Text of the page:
... done the part of a careful friend and a true subject, and thy father is to give me thanks for it. No abuse, Hal: none, Ned, none: no, faith, boys, none. PRINCE HENRY See now, whether ...

Henry VI Part 1 Act 1, Scene 5 - William Shakespeare

... alarum again: and TALBOT pursueth the DAUPHIN, and driveth him: then enter JOAN LA PUCELLE, driving Englishmen before her, and exit after them then re-enter TALBOT TALBOT Where is my ...

Antony and Cleopatra Act 1 Scene 4 - William Shakespeare

... wounds thine honour that I speak it now-- Was borne so like a soldier, that thy cheek So much as lank'd not. LEPIDUS 'Tis pity of him. OCTAVIUS CAESAR Let his shames quickly Drive him to Rome: 'tis time we twain Did ...

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Cymbeline Act 4 Scene 4 - William Shakespeare

... going: newness Of Cloten's death--we being not known, not muster'd Among the bands--may drive us to a render Where we have lived, and so extort from's that Which we have ...

Henry VI Part 1 Act 1 Scene 3 - William Shakespeare

... , To slay thy brother Abel, if thou wilt. GLOUCESTER I will not slay thee, but I'll drive thee back: Thy scarlet robes as a child's bearing-cloth I'll use to carry thee out ...

JC Act 1 Scene 1 - William Shakespeare

... ceremonies. MARULLUS. May we do so? You know it is the feast of Lupercal. FLAVIUS. It is no matter; let no images Be hung with Caesar?s trophies. I?ll about And drive away the vulgar from the streets; So do you ...

Julius Caesar Act 1 Scene 1 - William Shakespeare

... ceremonies. MARULLUS May we do so? You know it is the feast of Lupercal. FLAVIUS It is no matter; let no images Be hung with Caesar's trophies. I'll about, And drive away the vulgar from the streets: So do you ...

Two Gentlemen of Verona Act 2 Scene 3 - William Shakespeare

... , and the tied! Why, man, if the river       were dry, I am able to fill it with my tears; if the       wind were down, I could drive the boat with my sighs. PANTHINO       Come, come away, man; I was sent to call thee ...

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All's Well That Ends Well Act 1 Scene 3 - William Shakespeare

... your honest care: I will speak with you further anon. Exit Steward Enter HELENA Even so it was with me when I was young: If ever we are nature's, these are ours; this thorn Doth to ...

All's Well That Ends Well Act 3 Scene 2 - William Shakespeare

... Those tender limbs of thine to the event Of the none-sparing war? and is it I That drive thee from the sportive court, where thou Wast shot at with fair eyes, to be ...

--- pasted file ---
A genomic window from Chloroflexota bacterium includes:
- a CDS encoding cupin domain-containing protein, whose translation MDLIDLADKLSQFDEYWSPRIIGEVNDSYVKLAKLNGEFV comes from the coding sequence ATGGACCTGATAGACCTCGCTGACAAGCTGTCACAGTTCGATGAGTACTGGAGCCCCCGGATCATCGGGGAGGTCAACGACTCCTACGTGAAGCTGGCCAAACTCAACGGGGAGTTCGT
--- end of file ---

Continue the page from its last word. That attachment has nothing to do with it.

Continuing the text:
Antony and Cleopatra Act 3 Scene 6 - William Shakespeare

... we in negligent danger. Cheer your heart; Be you not troubled with the time, which drives O'er your content these strong necessities; But let determined things to destiny Hold unbewail'd their ...

Comedy of Errors Act 2 Scene 2 - William Shakespeare

... , sir, for God's sake: now your jest is earnest: Upon what bargain do you give it me? ANTIPHOLUS OF SYRACUSE. Because that I familiarly sometimes Do use you for my fool, and chat ...

Cymbeline Act 3 Scene 4 - William Shakespeare

... for the purpose where, if thou fear to strike and to make me certain it is done, thou art the pandar to her dishonour and equally to me disloyal.' PISANIO What shall I need to draw my sword? the paper Hath ...

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Hamlet Act 2 - William Shakespeare

... Striking too short at Greeks; his antique sword, Rebellious to his arm, lies where it falls, Repugnant to command: unequal match'd, Pyrrhus at Priam drives; in rage strikes wide; But with the whiff and wind of his fell sword The ...

Hamlet Act 2 Scene 2 - William Shakespeare

... Striking too short at Greeks; his antique sword, Rebellious to his arm, lies where it falls, Repugnant to command: unequal match'd, Pyrrhus at Priam drives; in rage strikes wide; But with the whiff and wind of his fell sword The ...

Hamlet--Act 2, scene 2, lines 383-610 (Griner) - William Shakespeare

... , Striking too short at Greeks. His antique sword, Rebellious to his arm, lies where it falls, Repugnant to command. Unequal match'd, Pyrrhus at Priam drives, in rage strikes wide; But with the whiff and wind of his fell sword Th ...

Hamlet Act 2 Scene 2 lines 383-610 (Johnson) - William Shakespeare

... , Striking too short at Greeks. His antique sword, Rebellious to his arm, lies where it falls, Repugnant to command. Unequal match'd, Pyrrhus at Priam drives, in rage strikes wide; But with the whiff and wind of his fell sword Th ...

Hamlet Act 2, Scene 2, Lines 383-610 (Stevens) - William Shakespeare

... Striking too short at Greeks; his antique sword, Rebellious to his arm, lies where it falls, Repugnant to command: unequal match?d, Pyrrhus at Priam drives; in rage strikes wide; But with the whiff and wind of his fell sword The ...

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Hamlet Act 2 Scene 2_Records - William Shakespeare

... Striking too short at Greeks; his antique sword, Rebellious to his arm, lies where it falls, Repugnant to command: unequal match?d, Pyrrhus at Priam drives; in rage strikes wide; But with the whiff and wind of his fell sword The ...

Hamlet Act 3 Scene 1 - William Shakespeare

... and see the matter. KING CLAUDIUS With all my heart; and it doth much content me To hear him so inclined. Good gentlemen, give him a further edge, And drive his purpose on to these delights. ROSENCRANTZ We shall, my lord ...